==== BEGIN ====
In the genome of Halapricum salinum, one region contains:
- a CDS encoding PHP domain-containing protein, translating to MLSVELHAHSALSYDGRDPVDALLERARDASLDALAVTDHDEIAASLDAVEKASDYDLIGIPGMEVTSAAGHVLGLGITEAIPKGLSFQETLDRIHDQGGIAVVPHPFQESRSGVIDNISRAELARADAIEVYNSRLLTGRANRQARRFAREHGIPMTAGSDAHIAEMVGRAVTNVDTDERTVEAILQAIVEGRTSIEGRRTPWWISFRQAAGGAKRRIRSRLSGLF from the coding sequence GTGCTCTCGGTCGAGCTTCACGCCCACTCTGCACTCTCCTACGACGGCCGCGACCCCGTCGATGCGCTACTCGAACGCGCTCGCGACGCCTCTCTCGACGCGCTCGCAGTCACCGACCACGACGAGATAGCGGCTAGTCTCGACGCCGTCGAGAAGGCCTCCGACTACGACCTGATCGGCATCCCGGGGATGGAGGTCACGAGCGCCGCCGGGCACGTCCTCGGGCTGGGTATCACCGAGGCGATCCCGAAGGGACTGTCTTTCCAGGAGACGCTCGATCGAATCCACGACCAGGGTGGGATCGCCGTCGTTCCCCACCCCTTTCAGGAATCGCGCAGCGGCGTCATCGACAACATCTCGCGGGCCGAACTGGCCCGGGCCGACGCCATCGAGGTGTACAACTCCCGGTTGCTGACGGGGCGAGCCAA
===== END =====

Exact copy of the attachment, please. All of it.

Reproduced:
In the genome of Halapricum salinum, one region contains:
- a CDS encoding PHP domain-containing protein, translating to MLSVELHAHSALSYDGRDPVDALLERARDASLDALAVTDHDEIAASLDAVEKASDYDLIGIPGMEVTSAAGHVLGLGITEAIPKGLSFQETLDRIHDQGGIAVVPHPFQESRSGVIDNISRAELARADAIEVYNSRLLTGRANRQARRFAREHGIPMTAGSDAHIAEMVGRAVTNVDTDERTVEAILQAIVEGRTSIEGRRTPWWISFRQAAGGAKRRIRSRLSGLF from the coding sequence GTGCTCTCGGTCGAGCTTCACGCCCACTCTGCACTCTCCTACGACGGCCGCGACCCCGTCGATGCGCTACTCGAACGCGCTCGCGACGCCTCTCTCGACGCGCTCGCAGTCACCGACCACGACGAGATAGCGGCTAGTCTCGACGCCGTCGAGAAGGCCTCCGACTACGACCTGATCGGCATCCCGGGGATGGAGGTCACGAGCGCCGCCGGGCACGTCCTCGGGCTGGGTATCACCGAGGCGATCCCGAAGGGACTGTCTTTCCAGGAGACGCTCGATCGAATCCACGACCAGGGTGGGATCGCCGTCGTTCCCCACCCCTTTCAGGAATCGCGCAGCGGCGTCATCGACAACATCTCGCGGGCCGAACTGGCCCGGGCCGACGCCATCGAGGTGTACAACTCCCGGTTGCTGACGGGGCGAGCCAA